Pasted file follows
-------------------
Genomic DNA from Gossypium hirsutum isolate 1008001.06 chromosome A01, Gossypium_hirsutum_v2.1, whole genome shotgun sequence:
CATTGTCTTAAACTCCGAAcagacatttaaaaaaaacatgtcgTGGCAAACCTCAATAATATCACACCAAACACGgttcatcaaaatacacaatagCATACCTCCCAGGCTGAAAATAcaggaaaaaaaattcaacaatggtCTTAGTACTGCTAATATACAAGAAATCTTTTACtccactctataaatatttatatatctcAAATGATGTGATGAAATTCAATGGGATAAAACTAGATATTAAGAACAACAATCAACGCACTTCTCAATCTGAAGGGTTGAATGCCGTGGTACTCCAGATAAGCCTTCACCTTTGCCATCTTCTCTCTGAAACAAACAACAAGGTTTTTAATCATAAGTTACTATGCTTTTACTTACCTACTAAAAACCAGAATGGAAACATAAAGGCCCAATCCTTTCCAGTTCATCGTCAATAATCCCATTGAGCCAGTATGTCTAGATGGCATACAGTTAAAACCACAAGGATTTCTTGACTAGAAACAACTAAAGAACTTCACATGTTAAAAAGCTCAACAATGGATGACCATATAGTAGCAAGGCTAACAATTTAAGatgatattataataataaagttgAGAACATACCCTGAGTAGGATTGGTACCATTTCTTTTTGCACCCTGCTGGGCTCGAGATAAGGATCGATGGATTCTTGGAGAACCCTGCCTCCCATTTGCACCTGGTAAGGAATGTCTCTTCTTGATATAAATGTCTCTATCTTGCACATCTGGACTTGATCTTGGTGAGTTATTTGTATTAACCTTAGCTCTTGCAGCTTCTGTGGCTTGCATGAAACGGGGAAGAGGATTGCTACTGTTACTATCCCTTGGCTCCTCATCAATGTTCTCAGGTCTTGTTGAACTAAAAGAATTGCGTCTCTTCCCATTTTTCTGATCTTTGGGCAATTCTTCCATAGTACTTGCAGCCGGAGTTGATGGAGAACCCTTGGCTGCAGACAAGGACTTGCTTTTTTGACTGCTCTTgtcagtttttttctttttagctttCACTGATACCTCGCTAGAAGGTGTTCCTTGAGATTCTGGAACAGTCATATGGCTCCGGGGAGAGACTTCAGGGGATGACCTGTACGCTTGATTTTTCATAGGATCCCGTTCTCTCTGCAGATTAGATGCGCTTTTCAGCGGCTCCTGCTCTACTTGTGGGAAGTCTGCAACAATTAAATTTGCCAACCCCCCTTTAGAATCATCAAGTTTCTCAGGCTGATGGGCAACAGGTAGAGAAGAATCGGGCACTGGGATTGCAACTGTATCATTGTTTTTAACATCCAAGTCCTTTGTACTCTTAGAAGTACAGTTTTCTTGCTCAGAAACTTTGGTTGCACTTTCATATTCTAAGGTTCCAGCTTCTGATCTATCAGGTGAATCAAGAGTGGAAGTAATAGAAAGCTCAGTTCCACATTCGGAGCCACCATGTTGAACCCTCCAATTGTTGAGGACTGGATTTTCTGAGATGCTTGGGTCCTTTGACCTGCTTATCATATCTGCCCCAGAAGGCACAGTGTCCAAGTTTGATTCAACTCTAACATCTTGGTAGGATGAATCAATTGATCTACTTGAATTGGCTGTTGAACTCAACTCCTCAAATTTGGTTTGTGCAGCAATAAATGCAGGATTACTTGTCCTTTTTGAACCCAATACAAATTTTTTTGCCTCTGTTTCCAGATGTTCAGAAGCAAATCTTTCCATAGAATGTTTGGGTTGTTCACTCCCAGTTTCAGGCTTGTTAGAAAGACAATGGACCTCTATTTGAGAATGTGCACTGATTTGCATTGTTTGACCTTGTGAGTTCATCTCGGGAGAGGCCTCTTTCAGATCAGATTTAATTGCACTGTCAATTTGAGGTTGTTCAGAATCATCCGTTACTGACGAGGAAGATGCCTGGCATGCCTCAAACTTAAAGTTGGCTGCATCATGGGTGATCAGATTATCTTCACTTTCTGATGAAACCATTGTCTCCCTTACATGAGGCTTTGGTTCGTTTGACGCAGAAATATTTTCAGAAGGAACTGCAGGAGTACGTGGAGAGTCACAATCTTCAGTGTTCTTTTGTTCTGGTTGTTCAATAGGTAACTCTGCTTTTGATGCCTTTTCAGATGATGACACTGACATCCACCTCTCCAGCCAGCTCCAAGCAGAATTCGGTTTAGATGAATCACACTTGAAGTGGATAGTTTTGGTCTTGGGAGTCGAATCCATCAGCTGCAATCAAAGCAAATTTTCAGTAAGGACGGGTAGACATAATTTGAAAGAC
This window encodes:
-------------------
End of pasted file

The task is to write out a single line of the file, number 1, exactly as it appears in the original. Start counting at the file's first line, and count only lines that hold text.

Genomic DNA from Gossypium hirsutum isolate 1008001.06 chromosome A01, Gossypium_hirsutum_v2.1, whole genome shotgun sequence: